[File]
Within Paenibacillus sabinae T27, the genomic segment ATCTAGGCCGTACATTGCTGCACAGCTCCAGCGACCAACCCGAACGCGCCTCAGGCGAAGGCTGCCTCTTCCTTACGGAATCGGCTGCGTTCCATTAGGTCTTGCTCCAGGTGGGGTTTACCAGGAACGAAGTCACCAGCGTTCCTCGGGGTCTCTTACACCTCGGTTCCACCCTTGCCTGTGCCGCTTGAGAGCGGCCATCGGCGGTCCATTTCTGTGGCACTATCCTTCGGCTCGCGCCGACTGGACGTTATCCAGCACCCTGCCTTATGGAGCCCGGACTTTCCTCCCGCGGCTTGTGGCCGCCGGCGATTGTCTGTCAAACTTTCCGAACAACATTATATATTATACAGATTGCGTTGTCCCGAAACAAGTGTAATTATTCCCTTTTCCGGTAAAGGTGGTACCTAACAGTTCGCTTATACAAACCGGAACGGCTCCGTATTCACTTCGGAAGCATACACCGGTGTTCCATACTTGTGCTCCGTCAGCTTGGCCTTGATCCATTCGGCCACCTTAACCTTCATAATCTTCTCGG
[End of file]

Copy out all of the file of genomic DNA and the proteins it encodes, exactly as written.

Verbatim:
Within Paenibacillus sabinae T27, the genomic segment ATCTAGGCCGTACATTGCTGCACAGCTCCAGCGACCAACCCGAACGCGCCTCAGGCGAAGGCTGCCTCTTCCTTACGGAATCGGCTGCGTTCCATTAGGTCTTGCTCCAGGTGGGGTTTACCAGGAACGAAGTCACCAGCGTTCCTCGGGGTCTCTTACACCTCGGTTCCACCCTTGCCTGTGCCGCTTGAGAGCGGCCATCGGCGGTCCATTTCTGTGGCACTATCCTTCGGCTCGCGCCGACTGGACGTTATCCAGCACCCTGCCTTATGGAGCCCGGACTTTCCTCCCGCGGCTTGTGGCCGCCGGCGATTGTCTGTCAAACTTTCCGAACAACATTATATATTATACAGATTGCGTTGTCCCGAAACAAGTGTAATTATTCCCTTTTCCGGTAAAGGTGGTACCTAACAGTTCGCTTATACAAACCGGAACGGCTCCGTATTCACTTCGGAAGCATACACCGGTGTTCCATACTTGTGCTCCGTCAGCTTGGCCTTGATCCATTCGGCCACCTTAACCTTCATAATCTTCTCGG